6. Conclusion

I have previously called attention to a dichotomy in macroeconomics. European economists concentrate on explaining structural unemployment and understanding impediments to labour-market flexibility (Gordon 1995). American economists are concerned with slow growth in productivity and real wages, and growing inequality of the income distribution. Too little work is done on either side of the Atlantic (or Pacific) to understand differences across countries and industries in the growth of productivity, the basic source of economic progress.

This paper has identified a number of important differences between the productivity performance of the US and other leading industrial nations. US manufacturing productivity has not experienced a slowdown when 1972–94 is compared with 1950–72, but official data overstate the post-1987 growth of manufacturing productivity. Much of the post-1972 slowdown is concentrated in particular industries outside of manufacturing, and output in many of these industries is intrinsically hard to measure. A host of measurement problems suggests that US productivity growth is substantially understated, both before and after 1972, with the fraction of economic activity taking place in ‘hard-to-measure’ sectors suggesting a possible increase in the seriousness of measurement difficulties.

In addition to measurement problems (some but not all of which are similar in other countries), two substantive hypotheses are proposed to explain the productivity slowdown. First, technological depletion has played a role, particularly in electric utilities, air transportation, and food retailing. Second, the weak bargaining position of labour in the United States may have contributed to slow productivity growth, particularly in the services, by leading to low wages in the bottom and consequent overstaffing.


Sources of discrepancies between the NIPA and BLS are examined in detail in Gordon (1992, pp. 374–382). [1]

Those in charge of the NIPA are well aware of these problems and may be on the verge of changing to a superlative index number scheme for aggregate real GDP. [2]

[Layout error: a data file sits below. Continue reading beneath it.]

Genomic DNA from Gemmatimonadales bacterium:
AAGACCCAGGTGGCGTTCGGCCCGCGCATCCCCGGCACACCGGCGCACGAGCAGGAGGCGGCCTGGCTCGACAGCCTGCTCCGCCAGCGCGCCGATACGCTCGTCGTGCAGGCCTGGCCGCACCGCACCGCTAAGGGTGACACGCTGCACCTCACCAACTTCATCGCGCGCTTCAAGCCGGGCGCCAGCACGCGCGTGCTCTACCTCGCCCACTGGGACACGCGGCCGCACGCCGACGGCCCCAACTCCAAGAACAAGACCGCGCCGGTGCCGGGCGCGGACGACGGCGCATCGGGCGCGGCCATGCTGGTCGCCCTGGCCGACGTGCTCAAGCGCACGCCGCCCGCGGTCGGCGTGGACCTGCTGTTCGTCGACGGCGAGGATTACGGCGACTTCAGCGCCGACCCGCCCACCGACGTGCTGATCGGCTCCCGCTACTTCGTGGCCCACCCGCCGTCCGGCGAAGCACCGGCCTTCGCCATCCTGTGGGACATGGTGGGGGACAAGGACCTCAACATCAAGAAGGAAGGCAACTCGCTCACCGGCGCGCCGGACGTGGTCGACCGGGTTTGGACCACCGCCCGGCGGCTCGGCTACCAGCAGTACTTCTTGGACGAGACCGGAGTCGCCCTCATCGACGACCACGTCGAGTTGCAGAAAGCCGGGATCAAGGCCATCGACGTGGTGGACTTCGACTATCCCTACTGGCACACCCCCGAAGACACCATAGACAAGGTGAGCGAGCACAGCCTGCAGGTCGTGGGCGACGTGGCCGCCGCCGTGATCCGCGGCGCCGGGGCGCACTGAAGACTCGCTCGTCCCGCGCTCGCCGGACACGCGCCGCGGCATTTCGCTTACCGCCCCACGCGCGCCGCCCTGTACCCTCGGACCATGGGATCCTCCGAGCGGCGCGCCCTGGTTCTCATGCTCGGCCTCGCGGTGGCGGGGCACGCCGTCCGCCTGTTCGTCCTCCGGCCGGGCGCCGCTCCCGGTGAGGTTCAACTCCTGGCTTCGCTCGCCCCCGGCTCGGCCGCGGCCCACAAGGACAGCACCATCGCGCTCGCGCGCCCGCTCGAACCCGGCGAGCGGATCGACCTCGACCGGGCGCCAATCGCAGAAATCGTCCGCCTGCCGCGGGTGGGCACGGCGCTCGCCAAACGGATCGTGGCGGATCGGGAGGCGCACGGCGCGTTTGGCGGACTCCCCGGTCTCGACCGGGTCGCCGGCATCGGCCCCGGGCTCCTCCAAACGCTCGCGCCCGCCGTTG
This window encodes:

The BEA's benchmark weighting system weights the growth rates of real sub-aggregates (e.g. real durable consumption) by the average of nominal expenditure shares in benchmark years five years apart, e.g. 1982 and 1987. [3]

This list is an excerpt from Gordon (1990, pp. 38–39). [4]

We note in Table 4 that the NIPA measure of output per person engaged in the industry ‘security and commodity brokers’ grows at a substantial rate after 1987, indicating a change in measurement methods. I have not yet been able to identify the nature of this change. [5]


Baily, M.N. and R.J. Gordon (1988), ‘The Productivity Slowdown, Measurement Issues, and the Explosion of Computer Power’, Brookings Papers on Economic Activity, 2, pp. 347–420.

Diewert, W.E. (1987), ‘Index Numbers’, in Eatwell et al. (eds), The New Palgrave: A Dictionary of Economics, Macmillan, London, pp. 767–780.

Diewert, W.E. (1995), ‘Price and Volume Measures in the System of National Accounts’, in J. Kendrick (ed.), The New System of National Economic Accounts, Kluwer Publishers, Norwell (forthcoming).

Ford, R. and P. Poret (1991), ‘Infrastructure and Private-Sector Productivity’, OECD Economic Studies, No. 17, pp. 63–89.

Gordon, R.J. (1990), The Measurement of Durable Goods Prices, University of Chicago Press, Chicago.

Gordon, R.J. (1992), ‘Productivity in the Transportation Sector,’ in Z. Griliches (ed.), Output Measurement in the Service Sectors, University of Chicago Press, Chicago, pp. 371–422.

Gordon, R.J. (1995), ‘Is There a Tradeoff Between Unemployment and Productivity Growth’, NBER Working Paper No. 5081.

Griliches, Z. (ed.) (1992), Output Measurement in the Service Sectors, Chicago, University of Chicago Press, Chicago.

Griliches, Z. (1994), ‘Productivity, R&D, and the Data Constraint’, American Economic Review, 84(1), pp. 1–20.

Nordhaus, W.D. (1995), ‘Do Real Output and Real Wage Measures Capture reality?’, The History of Lighting Suggests Not', in T. Bresnahan and R.J. Gordon (eds), The Economics of New Goods, University of Chicago Press, Chicago (forthcoming).